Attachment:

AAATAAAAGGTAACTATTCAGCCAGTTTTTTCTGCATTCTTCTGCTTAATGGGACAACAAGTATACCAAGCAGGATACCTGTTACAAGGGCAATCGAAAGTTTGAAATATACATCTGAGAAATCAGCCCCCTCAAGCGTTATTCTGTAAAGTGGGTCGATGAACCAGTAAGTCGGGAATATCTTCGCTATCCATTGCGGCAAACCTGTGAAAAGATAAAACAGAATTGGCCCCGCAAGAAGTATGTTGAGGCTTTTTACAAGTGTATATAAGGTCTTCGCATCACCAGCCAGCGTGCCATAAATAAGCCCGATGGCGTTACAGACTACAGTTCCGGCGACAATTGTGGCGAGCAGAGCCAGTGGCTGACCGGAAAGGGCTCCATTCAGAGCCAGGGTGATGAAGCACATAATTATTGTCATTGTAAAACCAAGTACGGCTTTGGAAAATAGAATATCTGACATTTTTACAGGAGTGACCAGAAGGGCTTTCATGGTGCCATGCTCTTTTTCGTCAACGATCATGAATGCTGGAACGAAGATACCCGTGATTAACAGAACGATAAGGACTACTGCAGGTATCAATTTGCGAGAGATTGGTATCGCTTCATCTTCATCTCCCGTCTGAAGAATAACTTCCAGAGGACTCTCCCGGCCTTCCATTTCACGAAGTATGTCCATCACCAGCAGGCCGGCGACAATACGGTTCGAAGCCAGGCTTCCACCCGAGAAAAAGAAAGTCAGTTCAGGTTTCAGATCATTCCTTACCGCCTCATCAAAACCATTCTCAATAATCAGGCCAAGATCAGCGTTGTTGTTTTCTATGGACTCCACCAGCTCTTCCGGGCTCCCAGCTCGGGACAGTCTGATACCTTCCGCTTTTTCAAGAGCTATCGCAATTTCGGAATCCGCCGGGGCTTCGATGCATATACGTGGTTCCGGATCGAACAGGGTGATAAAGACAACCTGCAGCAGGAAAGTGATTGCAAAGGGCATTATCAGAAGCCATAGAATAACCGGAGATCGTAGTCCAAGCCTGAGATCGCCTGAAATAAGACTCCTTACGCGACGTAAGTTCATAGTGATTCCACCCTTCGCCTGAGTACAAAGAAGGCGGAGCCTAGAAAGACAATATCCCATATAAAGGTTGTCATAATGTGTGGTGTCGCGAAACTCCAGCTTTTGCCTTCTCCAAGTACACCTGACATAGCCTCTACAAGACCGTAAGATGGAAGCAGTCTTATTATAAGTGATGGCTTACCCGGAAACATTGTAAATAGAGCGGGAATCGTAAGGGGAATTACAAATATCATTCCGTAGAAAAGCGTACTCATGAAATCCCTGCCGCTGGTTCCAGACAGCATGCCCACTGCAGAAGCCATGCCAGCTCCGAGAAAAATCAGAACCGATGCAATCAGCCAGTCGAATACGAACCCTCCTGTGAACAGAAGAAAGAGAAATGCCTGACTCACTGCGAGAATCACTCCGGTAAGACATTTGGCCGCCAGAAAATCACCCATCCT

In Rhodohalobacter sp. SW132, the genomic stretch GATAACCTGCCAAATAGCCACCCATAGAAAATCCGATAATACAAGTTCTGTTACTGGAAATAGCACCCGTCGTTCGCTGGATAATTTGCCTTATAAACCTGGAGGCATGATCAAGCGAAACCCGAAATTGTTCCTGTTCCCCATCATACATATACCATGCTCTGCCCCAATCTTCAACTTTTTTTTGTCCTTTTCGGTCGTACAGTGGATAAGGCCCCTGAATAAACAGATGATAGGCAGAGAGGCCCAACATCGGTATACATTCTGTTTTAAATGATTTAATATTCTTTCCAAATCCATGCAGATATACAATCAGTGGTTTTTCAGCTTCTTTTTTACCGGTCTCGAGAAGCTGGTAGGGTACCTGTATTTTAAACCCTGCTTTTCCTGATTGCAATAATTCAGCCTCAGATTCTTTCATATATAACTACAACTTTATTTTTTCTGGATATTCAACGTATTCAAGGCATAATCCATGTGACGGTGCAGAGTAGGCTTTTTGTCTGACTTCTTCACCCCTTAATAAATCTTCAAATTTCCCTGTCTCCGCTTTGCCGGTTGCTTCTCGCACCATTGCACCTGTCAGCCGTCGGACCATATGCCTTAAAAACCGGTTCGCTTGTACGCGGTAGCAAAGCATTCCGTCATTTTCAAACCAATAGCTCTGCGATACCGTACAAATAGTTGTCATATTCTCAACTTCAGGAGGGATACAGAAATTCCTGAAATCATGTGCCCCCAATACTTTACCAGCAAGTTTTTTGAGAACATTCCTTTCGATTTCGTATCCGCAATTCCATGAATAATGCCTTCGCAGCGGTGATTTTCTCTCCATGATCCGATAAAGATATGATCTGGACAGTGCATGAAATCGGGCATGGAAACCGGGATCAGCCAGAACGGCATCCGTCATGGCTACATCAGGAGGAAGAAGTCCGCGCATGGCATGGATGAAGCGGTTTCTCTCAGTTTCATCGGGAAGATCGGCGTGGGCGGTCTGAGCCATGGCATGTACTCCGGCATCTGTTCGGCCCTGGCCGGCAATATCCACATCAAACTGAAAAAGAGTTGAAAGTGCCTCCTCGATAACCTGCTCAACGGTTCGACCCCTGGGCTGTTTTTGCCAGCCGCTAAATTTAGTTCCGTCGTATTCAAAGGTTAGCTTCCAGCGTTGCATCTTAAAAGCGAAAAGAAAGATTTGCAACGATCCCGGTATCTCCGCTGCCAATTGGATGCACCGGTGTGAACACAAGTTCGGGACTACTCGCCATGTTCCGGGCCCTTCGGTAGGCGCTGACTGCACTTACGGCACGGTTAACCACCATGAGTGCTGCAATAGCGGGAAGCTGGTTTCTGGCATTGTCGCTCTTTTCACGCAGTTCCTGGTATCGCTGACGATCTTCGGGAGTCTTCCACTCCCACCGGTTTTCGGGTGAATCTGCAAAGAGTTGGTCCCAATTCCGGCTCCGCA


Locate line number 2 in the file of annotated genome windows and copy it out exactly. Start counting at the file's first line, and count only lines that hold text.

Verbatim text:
In Rhodohalobacter sp. SW132, the genomic stretch GATAACCTGCCAAATAGCCACCCATAGAAAATCCGATAATACAAGTTCTGTTACTGGAAATAGCACCCGTCGTTCGCTGGATAATTTGCCTTATAAACCTGGAGGCATGATCAAGCGAAACCCGAAATTGTTCCTGTTCCCCATCATACATATACCATGCTCTGCCCCAATCTTCAACTTTTTTTTGTCCTTTTCGGTCGTACAGTGGATAAGGCCCCTGAATAAACAGATGATAGGCAGAGAGGCCCAACATCGGTATACATTCTGTTTTAAATGATTTAATATTCTTTCCAAATCCATGCAGATATACAATCAGTGGTTTTTCAGCTTCTTTTTTACCGGTCTCGAGAAGCTGGTAGGGTACCTGTATTTTAAACCCTGCTTTTCCTGATTGCAATAATTCAGCCTCAGATTCTTTCATATATAACTACAACTTTATTTTTTCTGGATATTCAACGTATTCAAGGCATAATCCATGTGACGGTGCAGAGTAGGCTTTTTGTCTGACTTCTTCACCCCTTAATAAATCTTCAAATTTCCCTGTCTCCGCTTTGCCGGTTGCTTCTCGCACCATTGCACCTGTCAGCCGTCGGACCATATGCCTTAAAAACCGGTTCGCTTGTACGCGGTAGCAAAGCATTCCGTCATTTTCAAACCAATAGCTCTGCGATACCGTACAAATAGTTGTCATATTCTCAACTTCAGGAGGGATACAGAAATTCCTGAAATCATGTGCCCCCAATACTTTACCAGCAAGTTTTTTGAGAACATTCCTTTCGATTTCGTATCCGCAATTCCATGAATAATGCCTTCGCAGCGGTGATTTTCTCTCCATGATCCGATAAAGATATGATCTGGACAGTGCATGAAATCGGGCATGGAAACCGGGATCAGCCAGAACGGCATCCGTCATGGCTACATCAGGAGGAAGAAGTCCGCGCATGGCATGGATGAAGCGGTTTCTCTCAGTTTCATCGGGAAGATCGGCGTGGGCGGTCTGAGCCATGGCATGTACTCCGGCATCTGTTCGGCCCTGGCCGGCAATATCCACATCAAACTGAAAAAGAGTTGAAAGTGCCTCCTCGATAACCTGCTCAACGGTTCGACCCCTGGGCTGTTTTTGCCAGCCGCTAAATTTAGTTCCGTCGTATTCAAAGGTTAGCTTCCAGCGTTGCATCTTAAAAGCGAAAAGAAAGATTTGCAACGATCCCGGTATCTCCGCTGCCAATTGGATGCACCGGTGTGAACACAAGTTCGGGACTACTCGCCATGTTCCGGGCCCTTCGGTAGGCGCTGACTGCACTTACGGCACGGTTAACCACCATGAGTGCTGCAATAGCGGGAAGCTGGTTTCTGGCATTGTCGCTCTTTTCACGCAGTTCCTGGTATCGCTGACGATCTTCGGGAGTCTTCCACTCCCACCGGTTTTCGGGTGAATCTGCAAAGAGTTGGTCCCAATTCCGGCTCCGCA